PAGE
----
Build a Wireless Network in Four Easy Steps

November 15, 2011 - 4 Comments

A wireless LAN is cost-effective, scales easily, and gives users freedom for increased productivity

Today, many small businesses don’t even bother running network cables throughout their office space. Instead of wiring a network jack for every computer on the network, companies simply install a few additional pieces of wireless networking gear to provide ubiquitous wireless connectivity. After the basic network is in place, namely the switch and the router, it’s a matter of taking four basic steps to build a wireless local area network (WLAN) to connect your users to the Internet.

A wireless network offers many benefits to the small business. It’s easier to set up and access than a wired network, and it scales more simply and quickly when adding new users. Wireless LANs also give employees more flexibility to stay online while moving throughout the office, and guest users can connect to the Internet immediately with just a password. Choosing the best wireless LAN solutions for your business is key to building the right network.

The first step to building a WLAN is choosing a wireless router. Like any router, a wireless model connects your local network to the Internet and allows all of your users to share a single Internet connection, but it does so via a radio signal instead of a cable. Look for a wireless router that supports the wireless-N standard, also called 802.11n. It provides more bandwidth and better Wi-Fi coverage than older wireless standards (802.11a/b/g) for better reception and roaming. Wireless-N is the best choice if you plan to use your network to make Voice-over-IP (VoIP) calls. Make sure all of the other gear on your wireless network supports the same wireless standard.

Second, determine if you also need wireless access points (WAPs) to extend the wireless router’s signal range and strength. In general, most wireless routers’ signals travel about 300 feet, depending on any obstacles in your office like walls or tall furniture. All but the smallest business is likely to need at least one WAP. Even if your wireless router providers enough coverage, a WAP also offers security features.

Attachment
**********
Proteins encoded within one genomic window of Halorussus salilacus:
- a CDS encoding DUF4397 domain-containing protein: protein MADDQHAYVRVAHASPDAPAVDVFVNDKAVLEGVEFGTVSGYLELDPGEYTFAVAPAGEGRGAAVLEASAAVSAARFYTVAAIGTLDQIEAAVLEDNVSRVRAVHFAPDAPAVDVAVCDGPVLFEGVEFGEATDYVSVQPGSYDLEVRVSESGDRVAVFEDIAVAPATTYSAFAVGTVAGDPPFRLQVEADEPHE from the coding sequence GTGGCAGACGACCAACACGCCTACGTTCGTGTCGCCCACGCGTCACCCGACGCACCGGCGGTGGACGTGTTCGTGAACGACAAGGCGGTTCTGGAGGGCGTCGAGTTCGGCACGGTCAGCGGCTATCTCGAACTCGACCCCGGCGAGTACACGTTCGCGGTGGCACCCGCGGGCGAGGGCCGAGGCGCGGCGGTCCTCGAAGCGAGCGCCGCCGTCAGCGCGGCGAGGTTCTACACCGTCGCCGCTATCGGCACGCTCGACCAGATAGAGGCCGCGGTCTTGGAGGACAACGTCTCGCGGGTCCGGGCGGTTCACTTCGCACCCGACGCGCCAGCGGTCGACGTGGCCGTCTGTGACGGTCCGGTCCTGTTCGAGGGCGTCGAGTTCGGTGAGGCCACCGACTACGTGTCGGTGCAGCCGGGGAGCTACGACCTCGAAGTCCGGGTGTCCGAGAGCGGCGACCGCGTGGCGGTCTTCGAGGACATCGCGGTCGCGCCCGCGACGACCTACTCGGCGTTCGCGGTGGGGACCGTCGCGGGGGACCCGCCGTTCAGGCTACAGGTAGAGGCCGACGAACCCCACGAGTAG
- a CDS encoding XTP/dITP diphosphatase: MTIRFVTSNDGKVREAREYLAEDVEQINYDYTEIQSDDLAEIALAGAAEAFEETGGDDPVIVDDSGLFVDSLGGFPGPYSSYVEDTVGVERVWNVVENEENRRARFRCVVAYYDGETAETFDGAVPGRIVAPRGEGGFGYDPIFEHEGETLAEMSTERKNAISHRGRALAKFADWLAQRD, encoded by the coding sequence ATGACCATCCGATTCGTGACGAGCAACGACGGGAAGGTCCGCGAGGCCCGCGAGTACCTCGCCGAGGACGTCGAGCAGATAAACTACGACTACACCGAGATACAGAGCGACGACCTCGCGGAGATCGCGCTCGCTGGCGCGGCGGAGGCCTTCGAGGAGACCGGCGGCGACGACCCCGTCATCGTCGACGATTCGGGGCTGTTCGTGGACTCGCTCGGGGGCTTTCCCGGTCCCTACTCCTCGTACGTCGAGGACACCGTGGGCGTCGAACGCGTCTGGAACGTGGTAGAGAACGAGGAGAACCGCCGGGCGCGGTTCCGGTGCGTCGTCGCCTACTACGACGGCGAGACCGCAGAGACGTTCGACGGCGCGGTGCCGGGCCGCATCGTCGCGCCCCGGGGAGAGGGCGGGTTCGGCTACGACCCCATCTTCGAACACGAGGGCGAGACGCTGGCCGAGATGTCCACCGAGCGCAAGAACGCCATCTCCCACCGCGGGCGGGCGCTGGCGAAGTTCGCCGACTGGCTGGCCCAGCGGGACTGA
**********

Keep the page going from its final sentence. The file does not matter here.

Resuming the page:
In general, plan on also installing WAPs if your office is more than 600 feet across or if you want the wireless network to cross rooms or go through floors. Ideally, your office space will be fully blanketed with wireless coverage, so users can stay connected no matter where they are. Use a laptop to determine where your Wi-Fi coverage falters—simply walking through your office with an eye on your laptop’s connection can help you figure out where you need additional WAPs to get rid of dead spots.

Third, you must ensure that all of your laptops and PCs have Wi-Fi adapters. If you chose an 802.11n wireless router, all of the clients on your wireless LAN should have 802.11n wireless adapters for maximum speed and performance. Two older standards, 802.11b/g, are compatible with 802.11n, so you don’t necessarily need to upgrade older computers if they meet the needs of your employees.